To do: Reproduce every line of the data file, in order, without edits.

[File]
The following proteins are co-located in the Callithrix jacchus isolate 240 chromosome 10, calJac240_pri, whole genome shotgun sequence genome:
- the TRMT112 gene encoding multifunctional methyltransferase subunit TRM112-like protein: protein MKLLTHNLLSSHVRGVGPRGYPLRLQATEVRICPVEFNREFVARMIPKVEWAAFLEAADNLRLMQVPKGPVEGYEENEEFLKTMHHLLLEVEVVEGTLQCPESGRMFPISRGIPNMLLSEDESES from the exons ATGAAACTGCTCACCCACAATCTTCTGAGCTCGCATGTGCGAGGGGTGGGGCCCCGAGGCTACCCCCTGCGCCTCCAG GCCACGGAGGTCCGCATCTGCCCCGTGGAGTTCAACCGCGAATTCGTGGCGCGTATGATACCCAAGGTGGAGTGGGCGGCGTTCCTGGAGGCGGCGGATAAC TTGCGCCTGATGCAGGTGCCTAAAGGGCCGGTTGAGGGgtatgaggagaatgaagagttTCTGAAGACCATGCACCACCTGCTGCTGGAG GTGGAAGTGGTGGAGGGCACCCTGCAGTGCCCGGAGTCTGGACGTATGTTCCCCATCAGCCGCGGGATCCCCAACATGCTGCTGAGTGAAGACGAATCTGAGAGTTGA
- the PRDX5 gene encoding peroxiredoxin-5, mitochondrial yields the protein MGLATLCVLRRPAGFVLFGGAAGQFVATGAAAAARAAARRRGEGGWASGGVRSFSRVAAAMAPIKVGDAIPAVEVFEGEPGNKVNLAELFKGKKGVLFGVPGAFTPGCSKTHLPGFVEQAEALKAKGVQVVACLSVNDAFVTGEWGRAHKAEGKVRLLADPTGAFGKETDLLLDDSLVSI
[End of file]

The following proteins are co-located in the Callithrix jacchus isolate 240 chromosome 10, calJac240_pri, whole genome shotgun sequence genome:
- the TRMT112 gene encoding multifunctional methyltransferase subunit TRM112-like protein: protein MKLLTHNLLSSHVRGVGPRGYPLRLQATEVRICPVEFNREFVARMIPKVEWAAFLEAADNLRLMQVPKGPVEGYEENEEFLKTMHHLLLEVEVVEGTLQCPESGRMFPISRGIPNMLLSEDESES from the exons ATGAAACTGCTCACCCACAATCTTCTGAGCTCGCATGTGCGAGGGGTGGGGCCCCGAGGCTACCCCCTGCGCCTCCAG GCCACGGAGGTCCGCATCTGCCCCGTGGAGTTCAACCGCGAATTCGTGGCGCGTATGATACCCAAGGTGGAGTGGGCGGCGTTCCTGGAGGCGGCGGATAAC TTGCGCCTGATGCAGGTGCCTAAAGGGCCGGTTGAGGGgtatgaggagaatgaagagttTCTGAAGACCATGCACCACCTGCTGCTGGAG GTGGAAGTGGTGGAGGGCACCCTGCAGTGCCCGGAGTCTGGACGTATGTTCCCCATCAGCCGCGGGATCCCCAACATGCTGCTGAGTGAAGACGAATCTGAGAGTTGA
- the PRDX5 gene encoding peroxiredoxin-5, mitochondrial yields the protein MGLATLCVLRRPAGFVLFGGAAGQFVATGAAAAARAAARRRGEGGWASGGVRSFSRVAAAMAPIKVGDAIPAVEVFEGEPGNKVNLAELFKGKKGVLFGVPGAFTPGCSKTHLPGFVEQAEALKAKGVQVVACLSVNDAFVTGEWGRAHKAEGKVRLLADPTGAFGKETDLLLDDSLVSI